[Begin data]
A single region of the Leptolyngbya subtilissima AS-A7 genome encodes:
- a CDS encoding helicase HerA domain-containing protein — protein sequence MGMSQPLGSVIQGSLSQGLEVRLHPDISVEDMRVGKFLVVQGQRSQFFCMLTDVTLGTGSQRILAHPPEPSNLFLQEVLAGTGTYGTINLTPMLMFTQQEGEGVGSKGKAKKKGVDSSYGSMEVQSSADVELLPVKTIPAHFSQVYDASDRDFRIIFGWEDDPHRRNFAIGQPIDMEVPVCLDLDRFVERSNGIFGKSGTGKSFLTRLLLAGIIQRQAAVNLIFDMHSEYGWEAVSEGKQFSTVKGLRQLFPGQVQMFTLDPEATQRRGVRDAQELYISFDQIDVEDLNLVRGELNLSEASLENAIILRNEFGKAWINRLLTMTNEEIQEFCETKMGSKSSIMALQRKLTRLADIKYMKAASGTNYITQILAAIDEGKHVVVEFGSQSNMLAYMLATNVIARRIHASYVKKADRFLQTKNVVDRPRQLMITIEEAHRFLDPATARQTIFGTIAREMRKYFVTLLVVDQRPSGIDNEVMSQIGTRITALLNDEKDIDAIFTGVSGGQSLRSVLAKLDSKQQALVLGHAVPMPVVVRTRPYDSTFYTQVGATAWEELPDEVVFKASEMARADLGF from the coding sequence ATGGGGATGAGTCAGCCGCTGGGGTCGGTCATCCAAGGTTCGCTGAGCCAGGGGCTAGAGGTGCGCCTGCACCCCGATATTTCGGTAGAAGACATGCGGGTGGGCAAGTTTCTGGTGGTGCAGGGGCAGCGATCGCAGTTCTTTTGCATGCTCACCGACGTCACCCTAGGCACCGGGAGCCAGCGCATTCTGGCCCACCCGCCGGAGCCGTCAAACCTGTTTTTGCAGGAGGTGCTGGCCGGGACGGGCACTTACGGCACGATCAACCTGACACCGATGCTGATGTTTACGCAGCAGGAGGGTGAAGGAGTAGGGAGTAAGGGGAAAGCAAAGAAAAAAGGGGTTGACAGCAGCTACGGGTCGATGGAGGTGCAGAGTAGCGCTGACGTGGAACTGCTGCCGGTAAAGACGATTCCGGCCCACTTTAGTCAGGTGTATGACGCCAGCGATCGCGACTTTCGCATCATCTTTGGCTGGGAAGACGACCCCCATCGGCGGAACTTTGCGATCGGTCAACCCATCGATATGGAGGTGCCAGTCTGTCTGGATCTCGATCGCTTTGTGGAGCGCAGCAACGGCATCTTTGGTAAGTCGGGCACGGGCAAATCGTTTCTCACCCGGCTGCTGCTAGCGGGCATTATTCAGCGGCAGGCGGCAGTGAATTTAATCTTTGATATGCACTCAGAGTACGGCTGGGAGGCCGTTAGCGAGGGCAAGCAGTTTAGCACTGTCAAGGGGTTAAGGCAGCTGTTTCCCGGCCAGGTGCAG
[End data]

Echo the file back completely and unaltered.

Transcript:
A single region of the Leptolyngbya subtilissima AS-A7 genome encodes:
- a CDS encoding helicase HerA domain-containing protein — protein sequence MGMSQPLGSVIQGSLSQGLEVRLHPDISVEDMRVGKFLVVQGQRSQFFCMLTDVTLGTGSQRILAHPPEPSNLFLQEVLAGTGTYGTINLTPMLMFTQQEGEGVGSKGKAKKKGVDSSYGSMEVQSSADVELLPVKTIPAHFSQVYDASDRDFRIIFGWEDDPHRRNFAIGQPIDMEVPVCLDLDRFVERSNGIFGKSGTGKSFLTRLLLAGIIQRQAAVNLIFDMHSEYGWEAVSEGKQFSTVKGLRQLFPGQVQMFTLDPEATQRRGVRDAQELYISFDQIDVEDLNLVRGELNLSEASLENAIILRNEFGKAWINRLLTMTNEEIQEFCETKMGSKSSIMALQRKLTRLADIKYMKAASGTNYITQILAAIDEGKHVVVEFGSQSNMLAYMLATNVIARRIHASYVKKADRFLQTKNVVDRPRQLMITIEEAHRFLDPATARQTIFGTIAREMRKYFVTLLVVDQRPSGIDNEVMSQIGTRITALLNDEKDIDAIFTGVSGGQSLRSVLAKLDSKQQALVLGHAVPMPVVVRTRPYDSTFYTQVGATAWEELPDEVVFKASEMARADLGF from the coding sequence ATGGGGATGAGTCAGCCGCTGGGGTCGGTCATCCAAGGTTCGCTGAGCCAGGGGCTAGAGGTGCGCCTGCACCCCGATATTTCGGTAGAAGACATGCGGGTGGGCAAGTTTCTGGTGGTGCAGGGGCAGCGATCGCAGTTCTTTTGCATGCTCACCGACGTCACCCTAGGCACCGGGAGCCAGCGCATTCTGGCCCACCCGCCGGAGCCGTCAAACCTGTTTTTGCAGGAGGTGCTGGCCGGGACGGGCACTTACGGCACGATCAACCTGACACCGATGCTGATGTTTACGCAGCAGGAGGGTGAAGGAGTAGGGAGTAAGGGGAAAGCAAAGAAAAAAGGGGTTGACAGCAGCTACGGGTCGATGGAGGTGCAGAGTAGCGCTGACGTGGAACTGCTGCCGGTAAAGACGATTCCGGCCCACTTTAGTCAGGTGTATGACGCCAGCGATCGCGACTTTCGCATCATCTTTGGCTGGGAAGACGACCCCCATCGGCGGAACTTTGCGATCGGTCAACCCATCGATATGGAGGTGCCAGTCTGTCTGGATCTCGATCGCTTTGTGGAGCGCAGCAACGGCATCTTTGGTAAGTCGGGCACGGGCAAATCGTTTCTCACCCGGCTGCTGCTAGCGGGCATTATTCAGCGGCAGGCGGCAGTGAATTTAATCTTTGATATGCACTCAGAGTACGGCTGGGAGGCCGTTAGCGAGGGCAAGCAGTTTAGCACTGTCAAGGGGTTAAGGCAGCTGTTTCCCGGCCAGGTGCAG